Toyota Premio and Toyota Allion are sedans sold in Japan since 2001 by Toyota. The sedans are designated as a compact car by Japanese dimension regulations and the exterior dimensions do not change with periodic updates.
The Premio is the successor of the Corona which first appeared in 1957. The Corona EXiV, a four-door hardtop coupe that appeared in 1989, was replaced by the Progrès, which was also briefly available with the Premio until 2007. The Allion is exclusive to Japanese Toyota dealerships Toyota Store as a smaller companion to the Crown, while the Premio is exclusive to Toyopet Store locations, as a smaller companion to the Mark X.
The Allion replaced the Carina, a model that first appeared in 1970. The Carina ED, a four-door hardtop sedan that appeared in 1985, was replaced by the Brevis, which was briefly available with the Allion until 2007. Unlike Toyota’s other vehicles, the Premio and Allion are not exported, and are exclusively sold in Japan only.
Both cars are related to the Avensis, which is an imported five-door liftback from Europe, available at all Japanese dealership locations. The Camry, which is the largest car exclusive to Toyota Corolla Store locations, is slightly larger, and based on appearance packages, offers the same luxury or performance features found in the Premio or Allion. The name “Premio” is a play on words for “premium”, while “Allion” is created based on the phrase “all-in-one”.
Mechanically, they are identical to the Avensis which is exported new internationally as well as sold in Japan. The Premio/Allion are only offered as 4-door sedans, while the Avensis is available only as a five-door liftback. The first generation Premio is an upscale, luxurious sedan in comparison to the Allion, which has a more youthful, sporting nature. Wood trim and chrome accents gives the Premio an elegant look while the Allion considered to be a sporty or executive type car.
Appearance modification options made for the first generation Allion are not made or marketed for the Premio. The second generation cars share the interior appearances and optional equipment, with exterior visual differences. Three options packages are offered with the three different engines offered, coupled with the choice of front- or four-wheel drive, thereby giving Japanese buyers options as to which annual road tax obligation they are willing to pay.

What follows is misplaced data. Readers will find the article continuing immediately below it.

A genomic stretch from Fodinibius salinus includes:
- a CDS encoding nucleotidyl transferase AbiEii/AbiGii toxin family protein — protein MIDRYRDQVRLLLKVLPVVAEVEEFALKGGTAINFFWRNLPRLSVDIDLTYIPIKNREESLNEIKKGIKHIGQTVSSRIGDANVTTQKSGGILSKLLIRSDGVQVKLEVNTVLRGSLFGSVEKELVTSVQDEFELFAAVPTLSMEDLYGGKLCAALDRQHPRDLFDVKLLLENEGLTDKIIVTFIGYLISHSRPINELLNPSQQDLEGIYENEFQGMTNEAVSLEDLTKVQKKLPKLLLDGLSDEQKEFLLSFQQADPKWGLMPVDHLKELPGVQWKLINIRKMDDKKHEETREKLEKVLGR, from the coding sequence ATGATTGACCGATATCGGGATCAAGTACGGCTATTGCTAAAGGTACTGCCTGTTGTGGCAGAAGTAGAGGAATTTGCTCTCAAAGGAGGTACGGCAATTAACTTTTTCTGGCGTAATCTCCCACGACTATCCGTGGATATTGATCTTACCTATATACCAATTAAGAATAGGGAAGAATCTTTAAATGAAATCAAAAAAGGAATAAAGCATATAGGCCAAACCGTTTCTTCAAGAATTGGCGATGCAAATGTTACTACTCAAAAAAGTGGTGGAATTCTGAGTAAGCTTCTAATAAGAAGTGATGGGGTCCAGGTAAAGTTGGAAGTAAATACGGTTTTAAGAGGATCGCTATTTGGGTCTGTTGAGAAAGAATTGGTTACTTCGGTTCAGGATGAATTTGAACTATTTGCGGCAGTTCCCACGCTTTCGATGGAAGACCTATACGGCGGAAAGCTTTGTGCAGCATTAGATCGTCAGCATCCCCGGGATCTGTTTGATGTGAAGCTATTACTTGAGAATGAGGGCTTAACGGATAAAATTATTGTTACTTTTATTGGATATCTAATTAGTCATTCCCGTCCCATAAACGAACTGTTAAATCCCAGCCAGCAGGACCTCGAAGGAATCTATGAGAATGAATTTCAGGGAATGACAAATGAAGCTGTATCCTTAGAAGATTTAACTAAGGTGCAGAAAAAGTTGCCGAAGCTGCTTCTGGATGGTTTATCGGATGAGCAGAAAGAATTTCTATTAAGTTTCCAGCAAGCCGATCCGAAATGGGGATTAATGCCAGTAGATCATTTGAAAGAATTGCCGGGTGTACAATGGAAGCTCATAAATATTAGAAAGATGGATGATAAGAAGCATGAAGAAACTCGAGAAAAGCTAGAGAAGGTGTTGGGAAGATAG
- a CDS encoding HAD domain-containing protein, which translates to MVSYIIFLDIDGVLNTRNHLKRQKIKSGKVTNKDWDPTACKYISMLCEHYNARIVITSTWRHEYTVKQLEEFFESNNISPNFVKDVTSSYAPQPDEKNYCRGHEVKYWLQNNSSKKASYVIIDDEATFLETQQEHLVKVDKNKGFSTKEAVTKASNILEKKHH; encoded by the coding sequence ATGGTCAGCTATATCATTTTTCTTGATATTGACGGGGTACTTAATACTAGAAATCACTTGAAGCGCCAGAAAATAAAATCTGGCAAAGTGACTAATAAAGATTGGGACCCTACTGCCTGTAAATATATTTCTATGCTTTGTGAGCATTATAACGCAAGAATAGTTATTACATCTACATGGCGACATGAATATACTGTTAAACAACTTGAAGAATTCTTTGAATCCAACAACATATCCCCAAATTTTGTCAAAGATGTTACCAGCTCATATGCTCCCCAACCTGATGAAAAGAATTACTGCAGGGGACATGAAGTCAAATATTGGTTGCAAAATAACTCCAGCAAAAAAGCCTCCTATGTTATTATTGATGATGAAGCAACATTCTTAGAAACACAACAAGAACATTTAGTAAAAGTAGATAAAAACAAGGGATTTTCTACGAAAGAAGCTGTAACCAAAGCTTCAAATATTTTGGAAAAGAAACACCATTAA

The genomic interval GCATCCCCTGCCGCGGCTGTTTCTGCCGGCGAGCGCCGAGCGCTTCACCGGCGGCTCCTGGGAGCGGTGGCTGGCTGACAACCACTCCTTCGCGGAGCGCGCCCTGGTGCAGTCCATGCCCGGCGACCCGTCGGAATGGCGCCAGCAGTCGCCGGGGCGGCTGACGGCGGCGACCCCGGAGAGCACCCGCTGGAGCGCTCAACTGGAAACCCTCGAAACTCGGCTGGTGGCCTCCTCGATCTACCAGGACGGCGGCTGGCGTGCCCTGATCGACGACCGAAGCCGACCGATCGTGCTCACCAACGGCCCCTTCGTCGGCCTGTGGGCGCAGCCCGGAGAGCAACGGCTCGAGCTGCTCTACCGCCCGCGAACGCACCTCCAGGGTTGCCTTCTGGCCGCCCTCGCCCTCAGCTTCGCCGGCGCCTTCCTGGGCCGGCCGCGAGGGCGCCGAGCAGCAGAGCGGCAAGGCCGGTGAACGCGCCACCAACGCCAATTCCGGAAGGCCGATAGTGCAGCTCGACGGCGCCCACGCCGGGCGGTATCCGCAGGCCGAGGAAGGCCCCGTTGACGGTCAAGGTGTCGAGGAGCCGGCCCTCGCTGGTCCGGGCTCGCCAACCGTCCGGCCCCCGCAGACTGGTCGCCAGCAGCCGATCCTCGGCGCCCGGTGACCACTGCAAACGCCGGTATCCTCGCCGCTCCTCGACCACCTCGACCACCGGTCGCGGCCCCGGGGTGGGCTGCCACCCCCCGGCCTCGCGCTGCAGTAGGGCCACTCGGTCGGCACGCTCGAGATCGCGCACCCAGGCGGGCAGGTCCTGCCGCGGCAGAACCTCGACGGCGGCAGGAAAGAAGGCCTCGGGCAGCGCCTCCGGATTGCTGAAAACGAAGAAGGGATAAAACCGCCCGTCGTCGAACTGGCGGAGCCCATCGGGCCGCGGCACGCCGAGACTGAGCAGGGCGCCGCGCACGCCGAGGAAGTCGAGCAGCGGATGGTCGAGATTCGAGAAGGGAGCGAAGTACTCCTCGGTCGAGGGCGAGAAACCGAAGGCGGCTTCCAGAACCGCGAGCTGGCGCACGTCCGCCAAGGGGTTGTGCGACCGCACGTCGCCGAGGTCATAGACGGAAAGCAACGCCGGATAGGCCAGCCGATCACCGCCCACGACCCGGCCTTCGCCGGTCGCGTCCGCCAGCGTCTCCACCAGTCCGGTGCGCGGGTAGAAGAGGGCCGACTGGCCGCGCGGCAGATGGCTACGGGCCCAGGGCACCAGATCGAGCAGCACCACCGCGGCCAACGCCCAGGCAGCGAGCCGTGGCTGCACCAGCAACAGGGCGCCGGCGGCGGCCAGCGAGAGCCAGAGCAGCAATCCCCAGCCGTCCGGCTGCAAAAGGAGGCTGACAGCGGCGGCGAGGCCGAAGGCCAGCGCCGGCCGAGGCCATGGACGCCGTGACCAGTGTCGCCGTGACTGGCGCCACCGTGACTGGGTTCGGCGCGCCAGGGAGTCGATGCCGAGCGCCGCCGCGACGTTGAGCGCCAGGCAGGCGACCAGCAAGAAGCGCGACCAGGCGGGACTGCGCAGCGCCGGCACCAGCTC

The first generation Premio and Allion were launched on 25 December 2001. The Premio sedan has a more elegant approach in comparison to the Allion, which has an emphasis towards younger buyers. The Premio and Allion share the same engines and interior. The Allion can be customized with front spoilers and rear mounted trunk wings, as well as ground effect body parts to enhance the vehicles appearance specially designed and sold by Toyota. The Allion also features rear tilting seats (similar to front seats). The Allion continues the Toyota tradition by being made for taxi usage, driving school and law enforcement versions.
On 20 December 2004, the Premio received a modest restyle with the introduction of LED taillights. The Allion also received an update at the same time.
Both cars were offered with three engine sizes; 1.5-, 1.8- and 2.0-liter. The 2.0-liter model received a CVT; the smaller engines were each fitted with four-speed automatic transmission.
The second generation Premio and Allion were introduced on 4 June 2007, with Toyota continuing to offer appearance modifications at local dealerships. These cars continued to fill the gap between Corolla and Camry. G-BOOK is on the list of optional features. The Premio gained the inclusion of a LED in the rear light cluster. Other changes included the smart entry and start system, a rear-view monitor in color, and a hard disk navigation system compatible with the G-Book mX telematics service.
Four-wheel drive was offered on vehicles equipped with the 1.8-liter 2ZR-FE engine. A 2.0-liter valvematic 3ZR-FAE engine was made available in January 2008, cutting the emission by 75 percent from the level required by the 2005 Japanese emission standards, and also achieving 20 percent better fuel economy than required by the 2010 fuel consumption standards. The transmission was a Super CVT-i.
Fuel consumption figures for the 1.5-liter models were improved to 18 km/L (42 mpg‑US; 51 mpg‑imp), and the 1.8-liter models were improved to 17 km/L (40 mpg‑US; 48 mpg‑imp), both types now fitted with CVT transmission. From 2 October 2009, fuel consumption for the 1.5-liter models was further improved to 18.6 km/L (44 mpg‑US; 53 mpg‑imp) by improvements to the engine, transmission and alternator control.
The Premio and Allion were revised on 20 April 2010 with more aggressive and sharper looking headlights and twin LED taillights while the interior remaining somewhat same. The 1.8-liter engine was changed from the 2ZR-FE to the Valvematic 2ZR-FAE, improving fuel consumption to 18.6 km/L (44 mpg‑US; 53 mpg‑imp). In June 2010, fuel consumption for the 1.5-liter models was improved to 20 km/L (47 mpg‑US; 56 mpg‑imp) by improvements to engine and transmission control.
Toyota revised the Premio and Allion again on 13 June 2016 with a facelift. At the same time, “bi-beam” LED headlights and the collision avoidance system called “Toyota Safety Sense C” were introduced, adopting a styling influence from the larger, more prestigious S210 series Crown.